Pollen can easily accumulate in bed linen if it is stuck to your hair and skin. Pollen may be transferred onto pillow coverings if you do not shower when you enter the house. Because most pollen is almost undetectable, you may be unaware that it is there.
If you don’t have time to shower before bed, change your pillowcase in the morning and wash it as quickly as possible.
5. Air Purifier
Air purifiers work primarily by sanitizing the air, which can include pollutants, allergies, and toxins. And, according to a 2015 study, using one can help to cope up with hay fever symptoms of seasonal allergies such as hay fever.
Amazon and other vendors sell a variety of air purifiers. To begin your search, consider the following options:
- LEVOIT Home Air Purifier with H13 True HEPA Filter
- Medify MA-15 True HEPA Air Purifier with H13 Filter
- Vornado AC350 True HEPA Filter Air Purifier
You can also search for Asthma and Allergy Foundation of America-certified asthma and allergy-friendly air purifiers and filters. An allergist may also have advice tailored to your specific needs and lifestyle.
6. Purchase a pollen filter for your car
It might be difficult to keep car windows closed in hot weather, and pollen finds other ways in! A pollen filter for your car’s air vents can be purchased, but it must be changed with every service.
7. Use eye drops
Itchy, streaming eyes are one of the most unpleasant symptoms of hay fever. When pollen is wreaking havoc on your eyes, it might be impossible to get anything done at work or drive safely. You can reduce these symptoms with anti-inflammatory eye drops, which are available at your local drugstore.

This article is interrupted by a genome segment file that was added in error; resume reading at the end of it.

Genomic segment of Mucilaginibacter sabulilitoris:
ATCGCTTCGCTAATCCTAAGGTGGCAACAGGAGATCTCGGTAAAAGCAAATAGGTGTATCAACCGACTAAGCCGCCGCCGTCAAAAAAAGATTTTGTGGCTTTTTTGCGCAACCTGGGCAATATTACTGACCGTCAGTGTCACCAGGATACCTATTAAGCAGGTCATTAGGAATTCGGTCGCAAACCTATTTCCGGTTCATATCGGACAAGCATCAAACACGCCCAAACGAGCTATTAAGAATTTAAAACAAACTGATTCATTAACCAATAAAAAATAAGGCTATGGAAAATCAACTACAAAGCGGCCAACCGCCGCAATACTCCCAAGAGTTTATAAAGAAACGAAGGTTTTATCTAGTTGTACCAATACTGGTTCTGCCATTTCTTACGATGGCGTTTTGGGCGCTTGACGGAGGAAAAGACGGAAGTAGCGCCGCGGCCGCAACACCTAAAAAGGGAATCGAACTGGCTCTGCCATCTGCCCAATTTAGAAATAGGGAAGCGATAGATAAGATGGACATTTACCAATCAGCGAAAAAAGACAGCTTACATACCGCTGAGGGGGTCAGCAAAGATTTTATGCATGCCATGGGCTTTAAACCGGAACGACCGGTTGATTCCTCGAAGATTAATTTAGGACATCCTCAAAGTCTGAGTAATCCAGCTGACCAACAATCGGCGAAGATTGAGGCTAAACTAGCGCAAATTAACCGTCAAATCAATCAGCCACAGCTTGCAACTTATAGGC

8. Give yourself an eyewash
You can buy eye wash kits, which usually include an eye-sensitive solution and a special cup for holding the washing solution over your eye. You may also use clean water to clear your eyes. Disposable eye wipes can also be used to clean the outside of your eye. The Eye Doctor Lid Wipes are a perfect option because they are designed for sensitive eyes.
9. Wear Sunglasses
No doubt you dug out your favorite pair of Ray-Bans or Celine sunglasses as soon as the temperature reached 15 degrees. But it is especially important to wear sunglasses when outside – not just for UV protection but also to protect your eyes from the high pollen count. Larger butterfly or wrap-around sunglasses that cover a larger area of the eye is very beneficial. Polar sunglasses provide extra protection from reflected light and glare. It’s also vital to cover your eyes from the sun.
10. Limit Your Exposure
The pollen count is generally highest early in the morning and late in the evening. So try to stay indoors and keep the windows closed if possible during these hours. If you must go out, try to avoid areas with huge areas of grass, plants, and flowers, as the pollen count will be significantly higher. You can also put a pollen filter in your car’s air conditioning system.
11. Wearing a mask
Wearing a mask is now mandatory in some areas, which is great news for people who suffer from hay fever. So, wearing a mask can decrease your exposure to pollen and other allergens, potentially relieving your symptoms.
Simply put on your mask properly when going outside.
The bottom line
Hay fever may cause havoc on our sinuses, but it is rarely dangerous. But, you should seek medical advice if:
- Your symptoms aren’t improving despite taking over-the-counter medicines
- Your hay fever lasts all year
- If you have severe symptoms
If you want to know the specific reason for your allergy, you can ask your doctor or a specialist for an allergy test.